By Robbie Blakeley, Senior Contributing Reporter
RIO DE JANEIRO, BRAZIL – FIFA, world football’s governing body, has launched a warning to football fans across the globe not to buy tickets from unauthorized sources prior to the World Cup, due to kick-off in under three weeks. Scalping, or touts, are a problem at major sporting events across the globe and the World Cup, the most popular sporting contest on the planet, is no exception.
People who have previously bought tickets through the official channel – the FIFA website – are subsequently attempting to make huge profits by selling those tickets on to third parties. A quick log on to social media website Facebook and a query for tickets shows offers of thousands of dollars for tickets with a face value of US$100.
Meanwhile, those genuinely wanting to experience the tournament in Brazil are being left empty handed. The situation is becoming more critical as the competition nears and official tickets are close to sold out.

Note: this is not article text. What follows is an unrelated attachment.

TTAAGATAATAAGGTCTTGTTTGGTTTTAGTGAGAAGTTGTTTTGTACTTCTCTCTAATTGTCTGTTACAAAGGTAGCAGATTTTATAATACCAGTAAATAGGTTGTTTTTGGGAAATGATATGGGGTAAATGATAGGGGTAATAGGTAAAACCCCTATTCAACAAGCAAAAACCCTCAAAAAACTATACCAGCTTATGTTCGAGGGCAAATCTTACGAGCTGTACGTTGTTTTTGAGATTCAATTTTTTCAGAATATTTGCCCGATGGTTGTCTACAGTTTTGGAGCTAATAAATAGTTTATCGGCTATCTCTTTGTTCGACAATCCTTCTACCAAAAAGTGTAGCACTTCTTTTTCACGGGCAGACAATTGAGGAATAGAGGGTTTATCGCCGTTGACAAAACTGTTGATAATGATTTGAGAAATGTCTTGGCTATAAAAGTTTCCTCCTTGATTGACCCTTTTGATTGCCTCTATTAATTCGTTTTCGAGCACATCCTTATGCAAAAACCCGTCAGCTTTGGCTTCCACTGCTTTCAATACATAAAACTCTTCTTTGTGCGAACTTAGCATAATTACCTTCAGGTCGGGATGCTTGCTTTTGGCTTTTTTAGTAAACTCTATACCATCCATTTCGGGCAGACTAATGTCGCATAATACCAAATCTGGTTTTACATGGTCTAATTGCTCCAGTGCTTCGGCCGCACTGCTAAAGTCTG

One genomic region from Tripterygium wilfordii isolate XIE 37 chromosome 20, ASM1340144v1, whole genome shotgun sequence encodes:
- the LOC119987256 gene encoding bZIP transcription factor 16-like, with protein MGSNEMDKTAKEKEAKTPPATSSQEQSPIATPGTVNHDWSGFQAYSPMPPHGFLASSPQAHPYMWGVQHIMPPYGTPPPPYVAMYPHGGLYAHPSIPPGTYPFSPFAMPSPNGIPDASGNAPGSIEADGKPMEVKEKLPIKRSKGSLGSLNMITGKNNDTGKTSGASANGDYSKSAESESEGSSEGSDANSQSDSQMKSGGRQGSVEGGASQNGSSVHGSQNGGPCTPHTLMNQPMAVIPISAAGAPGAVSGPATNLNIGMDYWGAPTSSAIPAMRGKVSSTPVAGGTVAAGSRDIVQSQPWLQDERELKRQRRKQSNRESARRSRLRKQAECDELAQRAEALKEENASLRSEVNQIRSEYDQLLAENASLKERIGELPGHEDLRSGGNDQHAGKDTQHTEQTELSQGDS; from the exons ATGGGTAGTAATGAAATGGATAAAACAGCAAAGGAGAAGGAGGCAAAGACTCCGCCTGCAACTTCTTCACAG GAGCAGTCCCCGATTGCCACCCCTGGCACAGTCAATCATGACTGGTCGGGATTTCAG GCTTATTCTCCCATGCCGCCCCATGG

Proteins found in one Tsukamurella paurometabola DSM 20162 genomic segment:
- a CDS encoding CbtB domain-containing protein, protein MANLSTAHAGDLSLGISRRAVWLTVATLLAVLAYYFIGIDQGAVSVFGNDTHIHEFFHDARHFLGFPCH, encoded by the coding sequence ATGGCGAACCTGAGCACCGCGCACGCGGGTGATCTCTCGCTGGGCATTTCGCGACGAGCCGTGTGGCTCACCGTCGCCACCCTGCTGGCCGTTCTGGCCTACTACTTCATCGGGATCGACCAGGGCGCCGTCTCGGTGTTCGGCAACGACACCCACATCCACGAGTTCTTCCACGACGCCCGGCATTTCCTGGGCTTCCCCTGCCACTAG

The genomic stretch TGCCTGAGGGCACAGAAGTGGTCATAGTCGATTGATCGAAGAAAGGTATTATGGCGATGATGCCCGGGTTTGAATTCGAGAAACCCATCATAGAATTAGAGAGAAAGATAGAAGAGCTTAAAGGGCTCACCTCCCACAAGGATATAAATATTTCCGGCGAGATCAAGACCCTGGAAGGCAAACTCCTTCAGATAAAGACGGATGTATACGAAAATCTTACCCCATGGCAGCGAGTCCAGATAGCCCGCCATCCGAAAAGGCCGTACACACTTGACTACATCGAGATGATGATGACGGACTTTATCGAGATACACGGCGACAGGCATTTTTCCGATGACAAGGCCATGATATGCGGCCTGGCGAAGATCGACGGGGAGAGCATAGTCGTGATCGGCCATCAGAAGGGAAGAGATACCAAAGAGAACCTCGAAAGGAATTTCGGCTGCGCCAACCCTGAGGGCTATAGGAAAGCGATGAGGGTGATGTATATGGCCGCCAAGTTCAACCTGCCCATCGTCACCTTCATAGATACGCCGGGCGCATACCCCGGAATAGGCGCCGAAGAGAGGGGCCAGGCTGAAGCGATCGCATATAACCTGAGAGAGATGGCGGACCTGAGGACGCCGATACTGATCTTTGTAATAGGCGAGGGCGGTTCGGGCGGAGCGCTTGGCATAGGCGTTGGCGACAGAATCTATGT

FIFA are now running a program with MATCH Enforcement, the division of Zurich-based firm MATCH Hospitality that monitors such fraud for FIFA to detect the sale of unauthorized tickets. The World Cup has been in huge demand, with tickets becoming increasingly difficult to come by.
FIFA’s marketing director, Thierry Weil, said: “For FIFA it is key to protect fans from the risks of illegal sales of tickets. Over the last few weeks we have unfortunately seen more and more people leaving our ticket centers disappointed as they failed to collect their tickets purchased through unofficial websites.”
FIFA again reiterated that the only way to buy official World Cup tickets is at www.fifa.com/ticketing. Tickets are in the final phase of sales, and are being sold on a first come first served basis, with a maximum of four tickets per buyer.
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